At a friend’s birthday party in summer 2008, David McCauley dove into a pool, hit his head on the bottom and broke his neck.
McCauley was in an intensive care unit for two-and-a-half weeks and spent four months in rehabilitation. At 39, he remains impaired in all four limbs, has limited mobility of his arms and cannot move his hands.
During rehab, McCauley was introduced to art therapy.
“So much emphasis is placed on physical rehabilitation, which is often a grueling regiment,” McCauley said. “You are literally training like an Olympic athlete. Art therapy provides an escape from that routine.”
McCauley said art therapy has given him a balance between the physical and mental recovery, and led him to start an organization that helped others going through similar situations.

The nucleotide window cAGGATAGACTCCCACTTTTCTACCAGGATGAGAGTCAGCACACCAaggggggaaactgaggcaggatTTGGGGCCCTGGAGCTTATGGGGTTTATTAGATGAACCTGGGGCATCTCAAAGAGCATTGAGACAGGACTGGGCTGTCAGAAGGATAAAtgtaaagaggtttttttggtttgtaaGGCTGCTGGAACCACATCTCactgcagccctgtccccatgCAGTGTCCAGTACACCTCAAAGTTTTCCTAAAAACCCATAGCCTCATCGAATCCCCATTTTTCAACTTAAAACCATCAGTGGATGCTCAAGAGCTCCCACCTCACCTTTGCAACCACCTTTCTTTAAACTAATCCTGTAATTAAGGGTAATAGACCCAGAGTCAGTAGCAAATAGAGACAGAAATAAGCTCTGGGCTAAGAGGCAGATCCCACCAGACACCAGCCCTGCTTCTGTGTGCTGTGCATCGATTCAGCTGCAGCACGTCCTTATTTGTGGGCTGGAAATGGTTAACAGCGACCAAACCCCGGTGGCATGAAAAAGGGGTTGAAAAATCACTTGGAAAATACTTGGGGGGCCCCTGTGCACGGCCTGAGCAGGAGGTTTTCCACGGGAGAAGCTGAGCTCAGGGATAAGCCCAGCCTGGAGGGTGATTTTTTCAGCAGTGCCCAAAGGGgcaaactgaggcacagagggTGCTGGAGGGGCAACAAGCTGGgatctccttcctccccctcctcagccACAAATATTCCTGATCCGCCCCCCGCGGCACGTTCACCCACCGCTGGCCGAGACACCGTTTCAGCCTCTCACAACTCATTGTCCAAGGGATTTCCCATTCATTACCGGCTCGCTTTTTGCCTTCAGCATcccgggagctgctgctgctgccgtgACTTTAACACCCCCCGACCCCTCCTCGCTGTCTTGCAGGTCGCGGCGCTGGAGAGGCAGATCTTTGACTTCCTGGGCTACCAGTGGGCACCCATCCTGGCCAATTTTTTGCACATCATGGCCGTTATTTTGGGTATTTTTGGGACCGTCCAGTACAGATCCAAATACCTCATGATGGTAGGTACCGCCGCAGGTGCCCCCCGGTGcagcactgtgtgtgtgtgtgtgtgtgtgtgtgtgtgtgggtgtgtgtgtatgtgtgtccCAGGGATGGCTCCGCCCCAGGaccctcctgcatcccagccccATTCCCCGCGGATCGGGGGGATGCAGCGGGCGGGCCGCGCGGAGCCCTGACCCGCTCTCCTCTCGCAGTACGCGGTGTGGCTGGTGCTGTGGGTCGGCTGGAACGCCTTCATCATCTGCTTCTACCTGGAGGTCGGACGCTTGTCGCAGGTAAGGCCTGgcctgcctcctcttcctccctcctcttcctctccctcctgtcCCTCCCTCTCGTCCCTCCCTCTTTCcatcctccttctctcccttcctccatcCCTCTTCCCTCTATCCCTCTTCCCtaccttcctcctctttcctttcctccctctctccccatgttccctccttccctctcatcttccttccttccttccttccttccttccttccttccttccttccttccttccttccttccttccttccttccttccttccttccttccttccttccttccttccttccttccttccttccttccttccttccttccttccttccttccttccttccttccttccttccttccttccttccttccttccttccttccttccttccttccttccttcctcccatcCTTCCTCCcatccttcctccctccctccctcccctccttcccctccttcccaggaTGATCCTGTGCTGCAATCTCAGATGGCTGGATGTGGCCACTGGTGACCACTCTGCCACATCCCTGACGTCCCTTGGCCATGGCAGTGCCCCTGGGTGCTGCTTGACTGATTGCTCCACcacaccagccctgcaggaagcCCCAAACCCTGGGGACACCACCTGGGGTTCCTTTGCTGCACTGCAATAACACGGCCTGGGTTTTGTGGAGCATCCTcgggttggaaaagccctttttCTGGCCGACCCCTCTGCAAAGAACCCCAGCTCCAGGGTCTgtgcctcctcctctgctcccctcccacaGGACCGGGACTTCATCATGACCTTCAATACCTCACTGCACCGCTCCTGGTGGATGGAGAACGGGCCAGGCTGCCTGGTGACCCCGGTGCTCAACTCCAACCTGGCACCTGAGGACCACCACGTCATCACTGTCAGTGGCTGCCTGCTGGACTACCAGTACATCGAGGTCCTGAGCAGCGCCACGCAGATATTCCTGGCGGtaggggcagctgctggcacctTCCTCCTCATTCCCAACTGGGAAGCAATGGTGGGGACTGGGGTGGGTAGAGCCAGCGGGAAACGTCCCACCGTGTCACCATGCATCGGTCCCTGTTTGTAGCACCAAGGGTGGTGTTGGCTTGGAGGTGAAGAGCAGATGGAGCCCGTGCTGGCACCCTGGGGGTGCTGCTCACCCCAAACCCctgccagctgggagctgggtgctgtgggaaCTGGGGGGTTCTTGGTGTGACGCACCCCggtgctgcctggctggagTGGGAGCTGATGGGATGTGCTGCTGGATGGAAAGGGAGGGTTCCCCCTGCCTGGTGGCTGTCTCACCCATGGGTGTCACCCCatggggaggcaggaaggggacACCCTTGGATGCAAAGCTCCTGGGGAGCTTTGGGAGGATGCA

In 2010, he established a nonprofit organization in New Jersey called Rise Up To Cure Paralysis to improve the quality of life of people living with paralysis. Two years later, he headquartered the organization’s first flagship program in Miami Beach, Rise Up Gallery, which focuses on pop-up exhibits for disabled artists.
The program offers art therapy workshops at Jackson Memorial Hospital for newly injured patients suffering from ailments including spinal cord injury, traumatic brain injury and multiple sclerosis.